I would be a liar if I said this wasn’t going to be a name-dropping post. I don’t think I’ve ever been to a meeting where there was a more diverse group powerful people assembled in one room, and I’ve been to a few meetings. The purpose of this impressive gathering was to demonstrate solidarity over one issue: the absolute imperative of returning civic education to a more prominent role in public school curriculum K-12.
National testing has awakened public officials to the increasing crisis of civic education in the United States, and they are taking steps to come together to address the issue. You can see below the interesting people that spoke at the summit, which didn’t include the influential 200 member audience.
This summit introduced the 2013 recipients of Civic Learning Awards. State Superintendent Tom Torlakson, and Chief Justice Tani G. Cantil-Sakauye honored students and teachers from around the state for their work with hand-on programs such as The Center for Civic Education’s, Civitas Program. My friend Terri Richmond was among those honored at the summit.
A panel discussion included an individual call to commitment from Moderator, Hon. Judith D. McConnell to high-ranking officials in: the Juvenile Court system, the Mexican American Legal Defense and Educational Fund, Service Employees International Union Local 1000, and the California Chamber of Commerce. Each of these panelists discussed why they felt civics education was essential to be included in public education at every level.
Keynote speaker O’Connor started by stating “This country matters, to me, to you, to all of us, and frankly to the world. We live in a world that has very little guidance such as we have tried to provide in promoting the rule of law.” According to Justice O’Connor, the Rule of Law gained popularity in the 1950s when the United States and the world grappled with ways to deal with difficult situations in different parts the world besides going to war and killing one another. She credits Lewis Powell, Former Supreme Court Justice from Virginia, who became the great advocate of the “Rule of Law” and involved the other justices as well.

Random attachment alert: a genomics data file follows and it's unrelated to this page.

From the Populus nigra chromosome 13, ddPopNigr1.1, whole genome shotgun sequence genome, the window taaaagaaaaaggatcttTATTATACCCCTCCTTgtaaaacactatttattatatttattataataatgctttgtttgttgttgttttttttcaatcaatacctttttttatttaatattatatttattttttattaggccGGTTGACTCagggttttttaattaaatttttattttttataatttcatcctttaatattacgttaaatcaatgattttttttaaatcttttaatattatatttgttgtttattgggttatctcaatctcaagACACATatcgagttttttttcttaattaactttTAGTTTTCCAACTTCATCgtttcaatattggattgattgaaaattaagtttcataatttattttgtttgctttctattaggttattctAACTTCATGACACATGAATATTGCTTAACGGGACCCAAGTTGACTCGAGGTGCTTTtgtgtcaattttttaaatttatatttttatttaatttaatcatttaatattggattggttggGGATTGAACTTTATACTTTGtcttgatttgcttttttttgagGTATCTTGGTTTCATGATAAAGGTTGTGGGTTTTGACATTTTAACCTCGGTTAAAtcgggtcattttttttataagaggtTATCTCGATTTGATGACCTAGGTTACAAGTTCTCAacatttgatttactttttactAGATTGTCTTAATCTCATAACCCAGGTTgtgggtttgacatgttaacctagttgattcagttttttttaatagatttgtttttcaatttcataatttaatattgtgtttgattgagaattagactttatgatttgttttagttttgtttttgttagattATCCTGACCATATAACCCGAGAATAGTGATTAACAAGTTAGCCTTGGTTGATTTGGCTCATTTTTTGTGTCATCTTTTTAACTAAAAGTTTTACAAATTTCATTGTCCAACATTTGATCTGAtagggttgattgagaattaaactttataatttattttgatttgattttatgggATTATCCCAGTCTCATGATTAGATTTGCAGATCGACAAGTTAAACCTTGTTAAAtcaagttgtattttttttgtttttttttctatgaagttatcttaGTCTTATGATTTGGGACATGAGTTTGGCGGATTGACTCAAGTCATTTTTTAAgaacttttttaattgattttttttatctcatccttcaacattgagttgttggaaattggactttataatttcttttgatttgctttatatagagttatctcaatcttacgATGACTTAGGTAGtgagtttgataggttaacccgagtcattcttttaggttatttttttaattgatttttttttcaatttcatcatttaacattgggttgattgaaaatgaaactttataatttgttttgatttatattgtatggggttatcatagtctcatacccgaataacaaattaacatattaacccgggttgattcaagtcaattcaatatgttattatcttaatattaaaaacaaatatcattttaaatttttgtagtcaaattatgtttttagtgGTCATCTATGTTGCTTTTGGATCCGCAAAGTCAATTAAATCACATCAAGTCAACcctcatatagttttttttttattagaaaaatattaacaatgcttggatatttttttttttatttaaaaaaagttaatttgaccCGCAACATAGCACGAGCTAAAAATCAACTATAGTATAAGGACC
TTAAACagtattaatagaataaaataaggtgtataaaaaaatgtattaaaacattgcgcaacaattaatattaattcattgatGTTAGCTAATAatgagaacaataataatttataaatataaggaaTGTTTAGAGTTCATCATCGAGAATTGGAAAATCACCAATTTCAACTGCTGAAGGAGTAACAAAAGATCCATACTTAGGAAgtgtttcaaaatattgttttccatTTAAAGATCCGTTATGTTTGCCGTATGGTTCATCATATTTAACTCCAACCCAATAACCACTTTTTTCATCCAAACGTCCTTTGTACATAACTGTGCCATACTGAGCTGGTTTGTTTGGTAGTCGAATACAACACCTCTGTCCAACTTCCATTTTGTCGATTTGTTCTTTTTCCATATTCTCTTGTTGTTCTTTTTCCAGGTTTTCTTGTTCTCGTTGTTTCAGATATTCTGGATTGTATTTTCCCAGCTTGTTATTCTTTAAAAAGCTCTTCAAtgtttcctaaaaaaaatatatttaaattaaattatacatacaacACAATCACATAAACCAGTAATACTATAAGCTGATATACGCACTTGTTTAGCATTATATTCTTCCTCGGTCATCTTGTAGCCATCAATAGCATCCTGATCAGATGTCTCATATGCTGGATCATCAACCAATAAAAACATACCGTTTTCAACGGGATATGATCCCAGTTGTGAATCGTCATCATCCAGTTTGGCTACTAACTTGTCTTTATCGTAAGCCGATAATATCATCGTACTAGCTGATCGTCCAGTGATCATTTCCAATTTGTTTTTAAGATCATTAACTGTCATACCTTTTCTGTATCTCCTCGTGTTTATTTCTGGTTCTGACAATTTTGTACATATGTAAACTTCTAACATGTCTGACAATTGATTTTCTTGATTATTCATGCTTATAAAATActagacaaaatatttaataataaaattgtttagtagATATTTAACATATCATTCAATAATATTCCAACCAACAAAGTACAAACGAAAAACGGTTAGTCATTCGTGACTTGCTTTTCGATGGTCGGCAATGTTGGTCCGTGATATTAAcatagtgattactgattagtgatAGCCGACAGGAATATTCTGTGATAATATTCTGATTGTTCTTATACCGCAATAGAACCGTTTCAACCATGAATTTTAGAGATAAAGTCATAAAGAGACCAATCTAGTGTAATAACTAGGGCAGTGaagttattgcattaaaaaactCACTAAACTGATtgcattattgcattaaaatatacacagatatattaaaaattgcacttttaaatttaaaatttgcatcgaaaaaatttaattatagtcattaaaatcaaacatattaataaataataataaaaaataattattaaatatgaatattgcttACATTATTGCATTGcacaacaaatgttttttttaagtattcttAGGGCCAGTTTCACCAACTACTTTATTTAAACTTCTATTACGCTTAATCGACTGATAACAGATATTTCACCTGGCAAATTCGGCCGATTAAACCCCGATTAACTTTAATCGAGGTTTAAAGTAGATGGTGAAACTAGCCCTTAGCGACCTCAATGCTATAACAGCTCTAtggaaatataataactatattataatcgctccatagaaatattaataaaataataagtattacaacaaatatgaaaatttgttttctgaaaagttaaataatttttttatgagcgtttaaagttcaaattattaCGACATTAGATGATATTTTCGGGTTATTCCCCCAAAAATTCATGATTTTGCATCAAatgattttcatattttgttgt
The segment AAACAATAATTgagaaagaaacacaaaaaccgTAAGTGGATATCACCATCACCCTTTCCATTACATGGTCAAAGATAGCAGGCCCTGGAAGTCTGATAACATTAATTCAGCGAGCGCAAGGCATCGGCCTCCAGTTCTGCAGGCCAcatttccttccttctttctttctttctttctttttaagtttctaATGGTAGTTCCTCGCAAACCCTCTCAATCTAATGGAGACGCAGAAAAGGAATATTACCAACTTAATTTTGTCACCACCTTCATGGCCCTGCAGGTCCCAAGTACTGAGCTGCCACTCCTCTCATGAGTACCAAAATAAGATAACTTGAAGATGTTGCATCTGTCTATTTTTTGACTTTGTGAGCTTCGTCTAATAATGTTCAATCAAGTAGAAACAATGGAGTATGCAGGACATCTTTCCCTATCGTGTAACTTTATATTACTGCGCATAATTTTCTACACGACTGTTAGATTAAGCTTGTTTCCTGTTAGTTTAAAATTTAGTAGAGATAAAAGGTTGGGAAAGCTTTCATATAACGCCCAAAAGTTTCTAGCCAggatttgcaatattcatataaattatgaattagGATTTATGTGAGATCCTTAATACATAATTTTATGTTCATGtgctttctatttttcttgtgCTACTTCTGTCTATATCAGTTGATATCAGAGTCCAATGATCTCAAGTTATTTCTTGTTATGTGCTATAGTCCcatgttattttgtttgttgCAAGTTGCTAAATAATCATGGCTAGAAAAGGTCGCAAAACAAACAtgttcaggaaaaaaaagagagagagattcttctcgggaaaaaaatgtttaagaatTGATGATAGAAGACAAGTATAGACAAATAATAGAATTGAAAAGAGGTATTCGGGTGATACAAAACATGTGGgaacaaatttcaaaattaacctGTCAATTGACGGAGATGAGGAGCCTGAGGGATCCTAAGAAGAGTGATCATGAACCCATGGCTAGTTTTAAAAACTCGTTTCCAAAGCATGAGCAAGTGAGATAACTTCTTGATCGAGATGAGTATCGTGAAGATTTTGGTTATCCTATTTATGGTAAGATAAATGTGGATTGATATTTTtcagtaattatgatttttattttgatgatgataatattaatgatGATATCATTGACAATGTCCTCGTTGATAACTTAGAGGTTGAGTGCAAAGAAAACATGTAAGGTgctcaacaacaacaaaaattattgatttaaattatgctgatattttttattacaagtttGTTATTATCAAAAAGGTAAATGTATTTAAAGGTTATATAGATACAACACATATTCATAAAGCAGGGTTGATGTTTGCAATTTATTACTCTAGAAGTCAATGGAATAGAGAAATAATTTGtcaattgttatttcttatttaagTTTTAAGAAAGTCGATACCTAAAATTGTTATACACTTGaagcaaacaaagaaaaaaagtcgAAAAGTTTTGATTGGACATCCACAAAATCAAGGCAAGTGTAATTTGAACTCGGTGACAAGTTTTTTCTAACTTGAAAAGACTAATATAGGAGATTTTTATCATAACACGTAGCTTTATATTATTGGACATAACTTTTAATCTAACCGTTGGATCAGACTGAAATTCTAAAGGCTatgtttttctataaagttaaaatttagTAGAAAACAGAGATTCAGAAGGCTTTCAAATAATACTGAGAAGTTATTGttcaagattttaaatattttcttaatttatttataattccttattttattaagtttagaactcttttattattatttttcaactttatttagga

The purpose of civic education is to educate the people on what it means to say, “We believe in the Rule of Law,” which includes having legal principles that guide our local, state and national governments. It has to be taught to every generation, which is not a simple process because each person has to understand the concepts for themselves before they can teach them. Discussing the 2010 national assessment O’Connor quipped, “Less than 1/2 of the students knew the purpose of the Bill of Rights and it’s right there in the title.” In addition 2/3 of American youth scored below proficient on a national civics test. The Honorable Deanell Reece Tacha, Dean and Professor of Law at Pepperdine University School of Law quoted statistics found on the National Constitution Center website indicating that both adults and children know more about the sports and entertainment industries than they do about the government of their country.